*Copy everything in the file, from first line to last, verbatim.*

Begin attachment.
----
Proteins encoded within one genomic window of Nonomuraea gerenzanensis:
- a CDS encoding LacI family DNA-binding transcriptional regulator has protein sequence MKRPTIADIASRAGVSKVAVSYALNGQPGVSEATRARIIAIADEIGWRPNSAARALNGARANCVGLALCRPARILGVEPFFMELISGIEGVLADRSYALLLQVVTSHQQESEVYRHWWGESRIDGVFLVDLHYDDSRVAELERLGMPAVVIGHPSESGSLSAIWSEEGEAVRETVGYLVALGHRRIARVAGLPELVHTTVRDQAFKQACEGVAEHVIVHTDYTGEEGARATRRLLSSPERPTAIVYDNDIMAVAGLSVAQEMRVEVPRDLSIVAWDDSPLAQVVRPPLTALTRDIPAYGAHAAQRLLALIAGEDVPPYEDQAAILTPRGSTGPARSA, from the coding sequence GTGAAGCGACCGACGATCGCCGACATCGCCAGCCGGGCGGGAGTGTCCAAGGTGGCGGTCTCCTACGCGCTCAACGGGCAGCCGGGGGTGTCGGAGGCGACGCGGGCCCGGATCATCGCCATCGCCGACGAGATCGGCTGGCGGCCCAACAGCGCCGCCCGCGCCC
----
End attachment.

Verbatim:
Proteins encoded within one genomic window of Nonomuraea gerenzanensis:
- a CDS encoding LacI family DNA-binding transcriptional regulator has protein sequence MKRPTIADIASRAGVSKVAVSYALNGQPGVSEATRARIIAIADEIGWRPNSAARALNGARANCVGLALCRPARILGVEPFFMELISGIEGVLADRSYALLLQVVTSHQQESEVYRHWWGESRIDGVFLVDLHYDDSRVAELERLGMPAVVIGHPSESGSLSAIWSEEGEAVRETVGYLVALGHRRIARVAGLPELVHTTVRDQAFKQACEGVAEHVIVHTDYTGEEGARATRRLLSSPERPTAIVYDNDIMAVAGLSVAQEMRVEVPRDLSIVAWDDSPLAQVVRPPLTALTRDIPAYGAHAAQRLLALIAGEDVPPYEDQAAILTPRGSTGPARSA, from the coding sequence GTGAAGCGACCGACGATCGCCGACATCGCCAGCCGGGCGGGAGTGTCCAAGGTGGCGGTCTCCTACGCGCTCAACGGGCAGCCGGGGGTGTCGGAGGCGACGCGGGCCCGGATCATCGCCATCGCCGACGAGATCGGCTGGCGGCCCAACAGCGCCGCCCGCGCCC